7. Does the fluoridation of drinking water specifically lead to adverse ecological impacts?
The committee considered environmental exposures from use of fluoridated water as drinking water, And other domestic uses. This will pass into the environment via drainage and sewage treatment. Most fluoride remains in solution, so the solid component of sewage sludge passes little fluoride onto land, or into the atmosphere when it is incinerated. The properties of the fluoride ion also mean that little of the fluoride which passes into waterways and lakes enters sediment. This means its effects are largely confined to water-dwelling organisms in aquatic ecosystems.
As the question posed relates specifically to artificial fluoridation, it is assumed this will not entail raising any water levels above those defined as legal limits for fluoridation – 1.5 mg/L in the EU and 0.8 mg/L in Ireland.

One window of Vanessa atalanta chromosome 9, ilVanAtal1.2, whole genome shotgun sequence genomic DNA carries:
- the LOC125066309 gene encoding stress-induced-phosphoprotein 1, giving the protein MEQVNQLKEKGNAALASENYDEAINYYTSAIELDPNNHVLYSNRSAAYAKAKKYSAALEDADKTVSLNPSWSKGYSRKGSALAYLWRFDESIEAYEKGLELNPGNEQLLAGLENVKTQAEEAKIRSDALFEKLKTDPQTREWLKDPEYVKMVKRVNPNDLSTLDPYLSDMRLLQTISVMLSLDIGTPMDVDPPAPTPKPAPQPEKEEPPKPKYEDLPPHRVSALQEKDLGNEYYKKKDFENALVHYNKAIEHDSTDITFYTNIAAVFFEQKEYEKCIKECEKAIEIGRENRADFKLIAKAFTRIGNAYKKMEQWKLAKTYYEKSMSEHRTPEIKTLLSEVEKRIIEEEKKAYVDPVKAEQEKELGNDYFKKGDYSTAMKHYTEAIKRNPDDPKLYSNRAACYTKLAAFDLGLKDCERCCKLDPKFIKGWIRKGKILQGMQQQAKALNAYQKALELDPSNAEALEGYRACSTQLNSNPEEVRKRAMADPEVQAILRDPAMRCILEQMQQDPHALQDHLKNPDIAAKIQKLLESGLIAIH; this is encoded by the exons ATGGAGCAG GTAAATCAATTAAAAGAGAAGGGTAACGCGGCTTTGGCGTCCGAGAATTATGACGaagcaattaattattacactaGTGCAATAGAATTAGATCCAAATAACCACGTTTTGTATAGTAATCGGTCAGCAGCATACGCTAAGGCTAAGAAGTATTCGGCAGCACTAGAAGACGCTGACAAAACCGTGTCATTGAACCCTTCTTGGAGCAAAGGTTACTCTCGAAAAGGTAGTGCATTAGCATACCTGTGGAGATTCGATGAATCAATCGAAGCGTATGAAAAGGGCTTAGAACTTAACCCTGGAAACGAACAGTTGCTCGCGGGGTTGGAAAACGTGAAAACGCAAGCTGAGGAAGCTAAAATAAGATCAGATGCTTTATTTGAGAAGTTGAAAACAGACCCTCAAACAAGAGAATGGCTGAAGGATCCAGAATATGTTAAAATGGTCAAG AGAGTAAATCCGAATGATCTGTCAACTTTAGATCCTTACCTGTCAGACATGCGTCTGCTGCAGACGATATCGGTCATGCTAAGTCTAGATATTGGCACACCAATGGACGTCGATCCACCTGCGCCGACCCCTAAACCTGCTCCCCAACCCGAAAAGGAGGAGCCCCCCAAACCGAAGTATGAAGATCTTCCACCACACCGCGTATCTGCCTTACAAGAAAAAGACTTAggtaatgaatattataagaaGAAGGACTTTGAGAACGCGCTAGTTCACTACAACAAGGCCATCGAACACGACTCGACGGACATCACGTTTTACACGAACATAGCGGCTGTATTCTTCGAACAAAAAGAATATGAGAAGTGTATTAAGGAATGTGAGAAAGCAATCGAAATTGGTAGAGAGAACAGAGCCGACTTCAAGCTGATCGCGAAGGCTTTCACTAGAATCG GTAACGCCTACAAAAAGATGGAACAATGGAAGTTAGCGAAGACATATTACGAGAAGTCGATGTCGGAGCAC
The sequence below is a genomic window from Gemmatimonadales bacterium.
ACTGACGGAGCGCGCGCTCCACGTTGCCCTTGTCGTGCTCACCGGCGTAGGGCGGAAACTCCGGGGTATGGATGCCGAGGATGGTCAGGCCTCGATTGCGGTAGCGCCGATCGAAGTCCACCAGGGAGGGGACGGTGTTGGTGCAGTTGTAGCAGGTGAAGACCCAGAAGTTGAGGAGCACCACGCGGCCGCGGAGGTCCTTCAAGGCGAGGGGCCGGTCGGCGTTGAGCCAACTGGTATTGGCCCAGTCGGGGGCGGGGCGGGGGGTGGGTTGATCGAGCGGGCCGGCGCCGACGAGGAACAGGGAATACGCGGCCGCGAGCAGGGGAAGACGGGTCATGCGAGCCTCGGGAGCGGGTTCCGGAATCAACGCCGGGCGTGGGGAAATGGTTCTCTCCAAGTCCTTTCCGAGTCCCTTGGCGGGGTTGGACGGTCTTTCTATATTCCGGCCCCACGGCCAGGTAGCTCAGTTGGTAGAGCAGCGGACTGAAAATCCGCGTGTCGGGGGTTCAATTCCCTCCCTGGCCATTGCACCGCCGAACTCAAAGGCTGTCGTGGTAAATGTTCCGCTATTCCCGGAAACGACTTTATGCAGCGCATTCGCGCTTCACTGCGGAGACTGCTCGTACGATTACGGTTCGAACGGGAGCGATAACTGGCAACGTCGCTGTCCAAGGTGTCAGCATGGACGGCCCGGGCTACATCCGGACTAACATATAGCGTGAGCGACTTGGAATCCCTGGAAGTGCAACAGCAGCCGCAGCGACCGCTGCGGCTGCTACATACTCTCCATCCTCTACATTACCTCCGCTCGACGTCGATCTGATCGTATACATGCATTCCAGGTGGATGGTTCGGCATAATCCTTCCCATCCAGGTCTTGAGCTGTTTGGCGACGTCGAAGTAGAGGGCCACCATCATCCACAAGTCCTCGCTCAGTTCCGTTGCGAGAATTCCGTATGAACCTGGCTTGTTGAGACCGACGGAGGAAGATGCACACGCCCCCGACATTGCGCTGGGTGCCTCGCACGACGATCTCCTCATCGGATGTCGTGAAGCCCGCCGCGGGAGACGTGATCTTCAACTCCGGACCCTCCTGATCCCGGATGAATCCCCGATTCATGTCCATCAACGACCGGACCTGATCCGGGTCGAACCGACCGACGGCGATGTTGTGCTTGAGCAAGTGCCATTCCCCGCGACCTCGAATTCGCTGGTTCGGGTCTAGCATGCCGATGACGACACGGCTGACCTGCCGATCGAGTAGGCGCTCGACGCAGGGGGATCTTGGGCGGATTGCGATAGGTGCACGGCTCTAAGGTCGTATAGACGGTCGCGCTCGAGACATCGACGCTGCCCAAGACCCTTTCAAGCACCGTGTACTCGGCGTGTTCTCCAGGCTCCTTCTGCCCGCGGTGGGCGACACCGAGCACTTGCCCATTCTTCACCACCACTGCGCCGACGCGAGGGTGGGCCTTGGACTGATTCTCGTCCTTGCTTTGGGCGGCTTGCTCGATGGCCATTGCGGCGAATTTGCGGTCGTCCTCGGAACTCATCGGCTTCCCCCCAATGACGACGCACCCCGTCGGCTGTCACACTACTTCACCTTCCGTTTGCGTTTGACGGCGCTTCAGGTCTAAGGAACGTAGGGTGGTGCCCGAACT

Reviews of studies on effects of fluoride on aquatic organisms suggest that the most sensitive organisms, marine invertebrates, may feel some adverse effect at 2.9 mg/L fluoride or above. This leads to setting a Predicted No Effect Concentration (PNEC), with a factor of ten as a safety margin, pf 0.29 mg/L.
The question the is whether a typical artificial fluoridation level, taken as 1.0 mg/L, will be diluted enough in water treatment to fall below this threshold. This is extremely plausible in most circumstances.
On the basis of this, and other calculations and modelling, the SCHER is of the opinion that adding fluoride to drinking water does not result in unacceptable risk to water-dwelling life.